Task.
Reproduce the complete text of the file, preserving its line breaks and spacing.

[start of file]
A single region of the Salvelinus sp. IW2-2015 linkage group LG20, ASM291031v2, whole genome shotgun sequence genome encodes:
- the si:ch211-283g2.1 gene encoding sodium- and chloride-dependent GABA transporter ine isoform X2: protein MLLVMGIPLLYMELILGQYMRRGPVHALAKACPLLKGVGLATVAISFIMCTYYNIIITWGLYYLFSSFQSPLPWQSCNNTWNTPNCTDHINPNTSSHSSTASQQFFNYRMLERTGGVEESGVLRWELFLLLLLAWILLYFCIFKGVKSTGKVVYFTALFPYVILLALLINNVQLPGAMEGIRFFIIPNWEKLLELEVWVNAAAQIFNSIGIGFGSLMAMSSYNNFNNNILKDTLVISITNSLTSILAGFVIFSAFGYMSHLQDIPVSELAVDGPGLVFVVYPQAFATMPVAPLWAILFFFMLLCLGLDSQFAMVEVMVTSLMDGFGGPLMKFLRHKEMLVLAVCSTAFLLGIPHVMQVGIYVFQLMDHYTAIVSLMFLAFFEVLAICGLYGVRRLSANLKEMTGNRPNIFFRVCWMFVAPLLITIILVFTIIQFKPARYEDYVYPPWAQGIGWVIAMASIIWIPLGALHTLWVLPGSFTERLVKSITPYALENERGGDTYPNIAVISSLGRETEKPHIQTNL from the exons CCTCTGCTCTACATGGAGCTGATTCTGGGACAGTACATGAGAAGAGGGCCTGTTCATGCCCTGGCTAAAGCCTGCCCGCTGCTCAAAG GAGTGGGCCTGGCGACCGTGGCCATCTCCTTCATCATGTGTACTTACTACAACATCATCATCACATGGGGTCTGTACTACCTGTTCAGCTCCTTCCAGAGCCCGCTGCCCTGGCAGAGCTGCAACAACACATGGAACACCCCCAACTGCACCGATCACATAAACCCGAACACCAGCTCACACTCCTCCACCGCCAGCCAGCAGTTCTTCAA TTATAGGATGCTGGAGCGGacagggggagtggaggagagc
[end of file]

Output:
A single region of the Salvelinus sp. IW2-2015 linkage group LG20, ASM291031v2, whole genome shotgun sequence genome encodes:
- the si:ch211-283g2.1 gene encoding sodium- and chloride-dependent GABA transporter ine isoform X2: protein MLLVMGIPLLYMELILGQYMRRGPVHALAKACPLLKGVGLATVAISFIMCTYYNIIITWGLYYLFSSFQSPLPWQSCNNTWNTPNCTDHINPNTSSHSSTASQQFFNYRMLERTGGVEESGVLRWELFLLLLLAWILLYFCIFKGVKSTGKVVYFTALFPYVILLALLINNVQLPGAMEGIRFFIIPNWEKLLELEVWVNAAAQIFNSIGIGFGSLMAMSSYNNFNNNILKDTLVISITNSLTSILAGFVIFSAFGYMSHLQDIPVSELAVDGPGLVFVVYPQAFATMPVAPLWAILFFFMLLCLGLDSQFAMVEVMVTSLMDGFGGPLMKFLRHKEMLVLAVCSTAFLLGIPHVMQVGIYVFQLMDHYTAIVSLMFLAFFEVLAICGLYGVRRLSANLKEMTGNRPNIFFRVCWMFVAPLLITIILVFTIIQFKPARYEDYVYPPWAQGIGWVIAMASIIWIPLGALHTLWVLPGSFTERLVKSITPYALENERGGDTYPNIAVISSLGRETEKPHIQTNL from the exons CCTCTGCTCTACATGGAGCTGATTCTGGGACAGTACATGAGAAGAGGGCCTGTTCATGCCCTGGCTAAAGCCTGCCCGCTGCTCAAAG GAGTGGGCCTGGCGACCGTGGCCATCTCCTTCATCATGTGTACTTACTACAACATCATCATCACATGGGGTCTGTACTACCTGTTCAGCTCCTTCCAGAGCCCGCTGCCCTGGCAGAGCTGCAACAACACATGGAACACCCCCAACTGCACCGATCACATAAACCCGAACACCAGCTCACACTCCTCCACCGCCAGCCAGCAGTTCTTCAA TTATAGGATGCTGGAGCGGacagggggagtggaggagagc